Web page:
Matt Taibbi (yes, again) explains how financial firms are playing a different game than the rest of us. A choice section:
CREDIT AMNESTY. If you or I miss a $7 payment on a Gap card or, heaven forbid, a mortgage payment, you can forget about the great computer in the sky ever overlooking your mistake. But serial financial fuckups like Citigroup and Bank of America overextended themselves by the hundreds of billions and pumped trillions of dollars of deadly leverage into the system -- and got rewarded with things like the Temporary Liquidity Guarantee Program, an FDIC plan that allowed irresponsible banks to borrow against the government's credit rating.
This is equivalent to a trust fund teenager who trashes six consecutive off-campus apartments and gets rewarded by having Daddy co-sign his next lease. The banks needed programs like TLGP because without them, the market rightly would have started charging more to lend to these idiots. Apparently, though, we can’t trust the free market when it comes to Bank of America, Goldman, Sachs, Citigroup, etc.
In a larger sense, the [Too Big To Fail] banks all have the implicit guarantee of the federal government, so investors know it's relatively safe to lend to them -- which means it's now cheaper for them to borrow money than it is for, say, a responsible regional bank that didn't jack its debt-to-equity levels above 35-1 before the crash and didn't dabble in toxic mortgages. In other words, the TBTF banks got better credit for being less responsible. Click on freecreditscore.com to see if you got the same deal.
Or what about how they borrow for free from the government?
[T]he banks borrow billions at zero and lend mortgages to us at four percent, or credit cards at twenty or twenty-five percent. This is essentially an official government license to be rich, handed out at the expense of prudent ordinary citizens, who now no longer receive much interest on their CDs or other saved income. It is virtually impossible to not make money in banking when you have unlimited access to free money, especially when the government keeps buying its own cash back from you at market rates.
Your average chimpanzee couldn't fuck up that business plan, which makes it all the more incredible that most of the too-big-to-fail banks are nonetheless still functionally insolvent, and dependent upon bailouts and phony accounting to stay above water. Where do the protesters go to sign up for their interest-free billion-dollar loans?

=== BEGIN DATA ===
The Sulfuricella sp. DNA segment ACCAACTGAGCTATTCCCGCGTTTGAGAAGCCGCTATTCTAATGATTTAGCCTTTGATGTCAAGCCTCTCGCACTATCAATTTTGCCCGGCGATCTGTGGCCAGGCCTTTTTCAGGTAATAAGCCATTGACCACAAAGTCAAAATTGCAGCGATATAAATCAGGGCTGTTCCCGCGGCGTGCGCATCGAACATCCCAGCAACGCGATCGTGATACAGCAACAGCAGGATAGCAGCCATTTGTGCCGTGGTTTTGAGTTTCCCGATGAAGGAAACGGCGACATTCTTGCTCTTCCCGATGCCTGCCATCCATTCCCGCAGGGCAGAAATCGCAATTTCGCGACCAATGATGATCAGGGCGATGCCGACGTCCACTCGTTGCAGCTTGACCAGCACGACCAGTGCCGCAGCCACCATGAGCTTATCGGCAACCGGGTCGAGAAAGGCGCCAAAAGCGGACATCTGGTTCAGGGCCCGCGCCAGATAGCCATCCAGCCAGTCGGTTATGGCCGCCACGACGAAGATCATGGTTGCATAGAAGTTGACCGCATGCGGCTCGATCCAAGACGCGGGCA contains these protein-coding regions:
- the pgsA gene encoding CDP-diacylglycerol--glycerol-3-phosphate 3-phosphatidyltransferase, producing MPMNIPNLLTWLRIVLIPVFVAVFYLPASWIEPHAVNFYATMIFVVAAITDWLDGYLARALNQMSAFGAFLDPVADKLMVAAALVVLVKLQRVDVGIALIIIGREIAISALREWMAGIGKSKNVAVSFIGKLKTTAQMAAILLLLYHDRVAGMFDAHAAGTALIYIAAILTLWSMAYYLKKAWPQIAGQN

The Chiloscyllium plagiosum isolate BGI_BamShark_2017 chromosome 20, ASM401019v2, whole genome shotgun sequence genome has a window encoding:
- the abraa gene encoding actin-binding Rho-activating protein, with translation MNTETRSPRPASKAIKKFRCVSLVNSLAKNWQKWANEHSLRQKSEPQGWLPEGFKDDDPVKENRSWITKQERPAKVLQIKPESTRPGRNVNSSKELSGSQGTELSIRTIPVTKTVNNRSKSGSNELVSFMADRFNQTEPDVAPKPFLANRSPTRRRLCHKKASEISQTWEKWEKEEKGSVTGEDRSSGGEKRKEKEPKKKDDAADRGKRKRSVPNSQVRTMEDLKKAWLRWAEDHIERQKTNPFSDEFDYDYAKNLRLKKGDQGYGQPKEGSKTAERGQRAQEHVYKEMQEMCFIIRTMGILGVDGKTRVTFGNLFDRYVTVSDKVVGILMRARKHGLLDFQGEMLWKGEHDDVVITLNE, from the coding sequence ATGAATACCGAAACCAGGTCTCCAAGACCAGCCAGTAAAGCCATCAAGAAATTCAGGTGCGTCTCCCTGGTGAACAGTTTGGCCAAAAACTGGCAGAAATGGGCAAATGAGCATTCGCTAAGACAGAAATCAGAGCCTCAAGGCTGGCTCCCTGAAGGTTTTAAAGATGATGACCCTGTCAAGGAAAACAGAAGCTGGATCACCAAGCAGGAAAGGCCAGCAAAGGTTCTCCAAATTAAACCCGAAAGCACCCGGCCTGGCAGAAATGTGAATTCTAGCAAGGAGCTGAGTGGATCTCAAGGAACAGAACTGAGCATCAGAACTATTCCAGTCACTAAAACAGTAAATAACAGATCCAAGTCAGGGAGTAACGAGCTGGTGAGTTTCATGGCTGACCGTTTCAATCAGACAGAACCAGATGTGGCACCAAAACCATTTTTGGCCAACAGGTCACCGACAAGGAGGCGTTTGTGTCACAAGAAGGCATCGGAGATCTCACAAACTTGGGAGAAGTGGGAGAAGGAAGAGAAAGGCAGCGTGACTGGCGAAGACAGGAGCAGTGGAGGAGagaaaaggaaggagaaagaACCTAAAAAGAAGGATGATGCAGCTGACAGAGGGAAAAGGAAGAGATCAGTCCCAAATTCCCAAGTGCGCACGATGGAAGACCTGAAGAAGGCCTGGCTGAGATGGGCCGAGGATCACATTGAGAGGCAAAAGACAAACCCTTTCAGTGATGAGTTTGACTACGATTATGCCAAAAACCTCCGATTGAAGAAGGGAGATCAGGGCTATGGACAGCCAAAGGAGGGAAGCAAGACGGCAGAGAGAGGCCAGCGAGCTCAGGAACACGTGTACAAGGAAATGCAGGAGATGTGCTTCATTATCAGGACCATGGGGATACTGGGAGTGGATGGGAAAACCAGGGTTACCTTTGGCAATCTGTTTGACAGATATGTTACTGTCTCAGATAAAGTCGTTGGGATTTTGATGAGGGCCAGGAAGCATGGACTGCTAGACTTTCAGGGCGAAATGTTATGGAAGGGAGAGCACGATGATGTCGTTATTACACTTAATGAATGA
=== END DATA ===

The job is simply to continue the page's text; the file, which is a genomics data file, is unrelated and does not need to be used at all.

(I had to wonder about that when Goldman announced a $400 million loss last week; they literally could stuff Treasury bills up Charging Bull’s ass for safekeeping and make billions of dollars if they wanted. Guess they’re not your average chimpanzee.)
Taibbi is currently something of an unheralded national treasure. Part of Wall Street's game is to hide behind complex-looking financial instruments and laws. They want things to appear so complex that you have to trust them. “Look, we must know what we're doing, right?” To the bitter end they’ll claim that they're smarter than everyone else. But Taibbi wades through their bullshit and gives you the clear, simple reasons that you should be pissed off.
It's easy to get lost in all the acronyms (MBSs, CDOs, TARPs, CDSs), but it's not that hard to understand that Wall Street is playing a rigged game.
Need the Cliffs Notes on the what happened and why you should be upset? Check out these and get mad fast:
- This American Life episodes: “The Giant Pool of Money", “Bad Bank”, “The Watchmen”, and especially “Inside Job”.
- NPR’s Planet Money team did a good series on a mortgage-backed security that they purchased. This American Life collected the highlights in their “Toxie” episode.
- Joseph Stiglitz wrote a very good article about “the 1%” in May of this year (before it was a rallying cry)
- The Big Short by Michael Lewis
- Michael Lewis and David Eisenhorn on thinking short-term
- Frank Rich on the “president’s failure to demand a reckoning from the moneyed interests who brought the economy down”
- Griftopia by Matt Taibbi
Comments? I don’t do open comments. Life is too short.